Diversity: it’s not just about celebrating differences

“Is your son biracial?” asks the ~17-year old behind our grocery store deli counter, as he flips our cold cuts on to the scale. He has hazel eyes, medium, bronzed skin, and straight, wiry hair.

“Well, yes, he is.” I reply.

“I thought so. I’m biracial too. He’s a handsome kid!”, the teenager says, directing a grin of shared kinship toward my son, who is too busy leaping from tile to tile without touching the “yines” to return it in kind.

“Well, thanks!” I respond.

Not an unfamiliar conversation for me at all — especially not from a kid this high schooler’s age, in this part of the country. In the town of Greer where we live, between Greenville and Spartanburg, SC, about 3 in 4 people are Caucasian, with the other 1 in 4 being either African-American or Hispanic/Mexican, with a tiny smattering of Asians/Indians/other races/ethnicities. I imagine most biracial kids around here, like the teenager in the deli, jump at the chance to identify with a fellow mixed-race person. Perhaps this type of conversation happens less in more diverse, urban areas…I’m not sure.

My black and biracial students usually ask me this same question about Paul (or say it as a statement: “oh! Your son is biracial”) when they meet him for the first time. Black mamas and grandmas smile at our family when we’re out shopping or walking around somewhere, because they know too. On the other hand, it surprises most white people, who find out Paul is biracial when I show them pictures of him with his cousins, or his granddaddy, or they see us out with members of my husband’s family.

This is partly because Paul is very, very light-skinned for a half black, half white biracial kid, so it’s not exactly surprising that it isn’t obvious. But people of color always know — they see his subtly biracial facial features, and his wiry, slightly curly “good” hair — and they know that he is half one of them.

I’ve been observing all of this since Paul was born over four years ago, and I find it all to be a really interesting, tacit commentary on how we humans perceive race — or maybe more generally, how 99.9 percent of us have a tendency to first perceive the things that make us the same as others, not necessarily the ones that make us unique/different. Unless there is something about a person that you can notice right away (skin color, dress, piercings, tattoos, hair style, etc.), you assume they are like you. You can chalk it up to the passing on of the “herd/tribe” genes via evolution, or being the nature of how God made us, or maybe some mixture of both. But whatever the reason, it appears to be true.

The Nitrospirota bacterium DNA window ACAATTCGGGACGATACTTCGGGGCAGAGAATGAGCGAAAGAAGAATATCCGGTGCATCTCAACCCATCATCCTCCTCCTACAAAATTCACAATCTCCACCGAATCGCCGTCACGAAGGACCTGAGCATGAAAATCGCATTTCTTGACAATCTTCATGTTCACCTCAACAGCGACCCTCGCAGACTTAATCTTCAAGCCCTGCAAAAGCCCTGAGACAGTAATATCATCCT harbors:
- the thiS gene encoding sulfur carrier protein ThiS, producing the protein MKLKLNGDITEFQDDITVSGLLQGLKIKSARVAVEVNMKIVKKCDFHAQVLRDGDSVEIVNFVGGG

There is a lot of talk these days about diversity and uniqueness in the media, in schools, in politics….really everywhere it seems. While diversity by definition is about the differences between us, it is also about the ability of a group of people, or even just one person, to be able to see themselves reflected and represented in ways that are meaningful and deemed valuable by our culture.

I think that the reason that diversity, particularly race, is part of our the national conversation so prevalently right now is because of our current president.

Barack Obama: our first black president…right? Nope…actually our first biracial president. Yet he IS our first black president because though his genotype is biracial—half black/half white—his phenotype is that of a black man. He looks like a black man. He has a black wife and two black (oops! Nope…1/4 white, i.e. mixed race) daughters. He talks like a black man and has the mannerisms of a black man when he is with or talking to other African-Americans. (Think of the funeral coverage of the Charleston shootings.)

I truly believe that President Obama got elected both because he looks 100% African-American in skin tone and mannerisms, AND because he has a white mama. Furthermore, I believe he would not be our president today if he had had two black parents, yet looked exactly the same and had the exact same political platform.